Fellowship and Awards staff administer regional and federal fellowship and scholarship programs which require Graduate School involvement, including the application process for Fulbright and other international and research abroad programs for students and faculty, and fellowships funded by private gifts to the University. The staff also administer discretionary tuition waivers and explains and monitors policy concerning graduate student appointments.
Academic Affairs and Planning contributes to the University’s educational and research missions by conducting reviews of existing academic programs and reviewing new graduate degree and certificate proposals for all three campuses. The Academic Affairs and Planning staff also reviews and modifies graduate program policies, coordinates the activities of the Graduate School Council, and provides oversight for the Graduate School’s interdisciplinary programs.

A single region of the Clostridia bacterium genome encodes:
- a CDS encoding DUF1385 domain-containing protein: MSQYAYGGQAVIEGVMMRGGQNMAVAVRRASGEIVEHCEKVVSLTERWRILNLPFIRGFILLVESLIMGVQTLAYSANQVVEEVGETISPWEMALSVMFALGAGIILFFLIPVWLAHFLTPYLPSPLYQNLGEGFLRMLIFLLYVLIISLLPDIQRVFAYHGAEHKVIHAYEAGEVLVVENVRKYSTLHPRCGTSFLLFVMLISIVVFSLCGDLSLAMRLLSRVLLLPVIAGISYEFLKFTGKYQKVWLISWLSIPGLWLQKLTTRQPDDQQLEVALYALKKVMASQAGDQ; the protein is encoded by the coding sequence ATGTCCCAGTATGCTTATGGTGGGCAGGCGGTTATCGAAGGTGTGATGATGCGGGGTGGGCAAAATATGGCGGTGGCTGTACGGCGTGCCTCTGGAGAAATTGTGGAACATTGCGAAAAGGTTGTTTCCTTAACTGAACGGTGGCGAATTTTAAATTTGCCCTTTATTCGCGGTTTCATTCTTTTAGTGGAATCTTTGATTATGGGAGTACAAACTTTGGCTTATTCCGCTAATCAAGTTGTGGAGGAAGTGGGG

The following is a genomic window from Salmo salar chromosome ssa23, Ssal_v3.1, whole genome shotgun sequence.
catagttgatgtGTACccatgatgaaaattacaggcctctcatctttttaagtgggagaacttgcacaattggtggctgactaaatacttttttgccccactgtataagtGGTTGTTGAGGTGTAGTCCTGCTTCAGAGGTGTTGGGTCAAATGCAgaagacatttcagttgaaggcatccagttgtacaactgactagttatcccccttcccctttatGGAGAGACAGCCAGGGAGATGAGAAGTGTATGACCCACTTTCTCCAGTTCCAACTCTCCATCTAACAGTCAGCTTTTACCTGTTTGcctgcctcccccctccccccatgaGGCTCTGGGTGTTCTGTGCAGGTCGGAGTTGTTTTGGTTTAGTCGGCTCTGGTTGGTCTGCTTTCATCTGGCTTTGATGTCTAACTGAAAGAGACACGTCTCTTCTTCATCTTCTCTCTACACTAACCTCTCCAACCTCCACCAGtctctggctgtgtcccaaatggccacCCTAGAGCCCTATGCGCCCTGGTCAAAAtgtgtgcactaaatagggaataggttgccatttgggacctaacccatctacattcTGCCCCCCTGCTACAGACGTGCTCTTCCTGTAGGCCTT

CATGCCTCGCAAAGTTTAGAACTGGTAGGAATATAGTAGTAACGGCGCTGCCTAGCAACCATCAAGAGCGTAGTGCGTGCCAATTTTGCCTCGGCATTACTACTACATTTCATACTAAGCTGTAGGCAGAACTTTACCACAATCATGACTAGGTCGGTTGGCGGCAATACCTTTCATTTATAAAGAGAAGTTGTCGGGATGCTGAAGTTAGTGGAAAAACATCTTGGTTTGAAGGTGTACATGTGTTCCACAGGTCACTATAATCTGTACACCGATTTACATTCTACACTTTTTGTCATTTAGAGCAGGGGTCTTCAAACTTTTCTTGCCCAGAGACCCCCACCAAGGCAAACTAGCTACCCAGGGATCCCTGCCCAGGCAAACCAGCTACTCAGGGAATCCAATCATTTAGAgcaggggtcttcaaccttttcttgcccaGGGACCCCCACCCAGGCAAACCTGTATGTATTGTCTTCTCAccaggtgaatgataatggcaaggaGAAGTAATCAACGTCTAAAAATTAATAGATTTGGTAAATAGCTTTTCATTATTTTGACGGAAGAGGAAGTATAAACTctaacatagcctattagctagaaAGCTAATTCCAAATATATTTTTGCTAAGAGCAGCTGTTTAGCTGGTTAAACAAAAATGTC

Rebecca Aanerud, associate dean for academic affairs & planning
The Graduate School provides advocacy, management, and an administrative home for integrative interdisciplinary programs. We partner with faculty across multiple colleges, schools, campuses, and partner institutions to support educational activities that cut across administrative boundaries and where the diversity of faculty interests and expertise cannot easily be represented by a single chair, dean, or chancellor.